Keep the FUN in Focus: Be Careful, Not Fearful at Halloween with Food Allergies!

Don’t Let Food Allergies Get in the Way of Enjoying Halloween!

Halloween should be a little scary, but for parents of kids with food allergies, it can be outright terrifying. In this piece, I journey back to my childhood and my first 12 years as a parent, all prior to living with food allergies, to highlight how candy, while central to this holiday, was only one of the many rituals I enjoyed. Read about how I used these special memories and traditions to influence how I now navigate Halloween with food allergies. In it, you will find strategies to plan for Halloween in a way that let’s fun take center stage, over fear!

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My childhood Halloween was about much more than sweets….  

When I was young, Halloween was in good part about the treats. By age 8, I knew which houses offered the best chocolates and which ones offered more than one! Based on the proximity of houses, sidewalk distance to front door, and time of night, we would choose our streets wisely.  We had it down to a candy bounty science! Over the years, my kids have done the same, adding to their joy, strategic planning around targeting “haunted spaces” or special experiences (i.e. one resident offers hot cocoa to the entire community!)

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But I also remember Halloween, being about much more. It was exciting to chose costumes and decorate doors, windows, stoops or homes. My family joined trick or treaters from near and far, visiting my town’s Clinton Avenue, an otherwise normal street, adorned each October with giant spiders, skeletons slumped over coffins, menacing figures looming from balconies, replete with eerie lighting and sounds.  

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Candy!

My Kids Halloween Began With The same Spirit

Since becoming a parent, my family has defined its own Halloween rituals. Each year, my husband and I attended the kids’ school parade. We then prepared for a big dinner with their cousins, photos in front of the fireplace, and an exhausting walk around town. The evening typically ended with each child’s particular “bounty” counting habits. My first born lined them up by content and size, poised to trade with her brother, a hardened deal maker at only 7. My second born, dumped his booty into a large pile in the middle of the floor, intent only on knowing the grand total. Each year was a competition to outdo himself and accumulate more and more sugar wealth. When our third child was born, these rituals came into question. With allergies to all Tree Nuts and Eggs, a long list of typical candy could send my child into anaphylaxis. Not only couldn’t she eat it, but we couldn’t risk her siblings bringing it home either.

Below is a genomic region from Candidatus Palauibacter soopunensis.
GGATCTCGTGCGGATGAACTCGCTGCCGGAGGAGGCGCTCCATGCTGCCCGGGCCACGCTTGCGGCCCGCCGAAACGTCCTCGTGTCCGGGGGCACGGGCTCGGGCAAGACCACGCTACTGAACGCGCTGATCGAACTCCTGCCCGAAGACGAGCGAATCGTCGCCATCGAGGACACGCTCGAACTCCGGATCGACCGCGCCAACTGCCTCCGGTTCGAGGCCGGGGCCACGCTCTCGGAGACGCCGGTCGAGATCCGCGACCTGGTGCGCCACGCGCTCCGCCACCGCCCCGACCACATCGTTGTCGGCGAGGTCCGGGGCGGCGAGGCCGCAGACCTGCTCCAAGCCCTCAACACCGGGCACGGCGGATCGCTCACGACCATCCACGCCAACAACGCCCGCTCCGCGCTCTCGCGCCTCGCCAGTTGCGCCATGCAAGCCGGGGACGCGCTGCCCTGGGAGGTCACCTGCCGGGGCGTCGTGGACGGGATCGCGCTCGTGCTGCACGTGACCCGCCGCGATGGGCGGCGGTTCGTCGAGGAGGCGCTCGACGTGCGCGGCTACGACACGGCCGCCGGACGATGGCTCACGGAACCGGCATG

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Initially I felt overwhelmed…

I resented the added work, stress and fear, and I wanted to boycott the holiday.

I worried that feelings of exclusion, frustration, and sadness would permeate my youngest child’s experience of Halloween. But how could I boycott? It is ever present in schools, media and starting in September, even your grocery store aisles!

So we kept at it, determined to find our way. The first year was easy. We contained her in a stroller! The second year, she toddled and we picked her up at each door. By the third, we learned from others and began integrating rituals at home to broaden the focus away from store bought food. We did arts and crafts, baked  and decorated egg and nut free cupcakes with gummy worms amidst oreo dirt, and we molded safe chocolate into spooky figurines. In contrast to my initial desire to boycott Halloween, I leaned in and empowered myself and my kids to play in the Halloween game.

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Be Careful, Not Fearful

From here on forward, we had two guiding principles…

“Stay in the Game, but Play Defensively” and “Be Careful, Not Fearful” headlined our Halloween rulebook. Here is how we kicked off. On Halloween night, my kids quarterbacked and I became an offensive lineman. Our youngest quarterback planned her evening and our job was to make sure no candy crossed the proverbial line to harm her. We developed many rituals that included defensive strategies. We also had a solid plan for “Being Careful, Not Fearful,” that included 5 specific strategies minimizing fear and maximizing fun! These strategies are outlined on our Resource page, under Managing Celebrations: Halloween, linked below. Click through and check out these practical tips for making the best of Halloween, despite food allergies. You got this!!!!!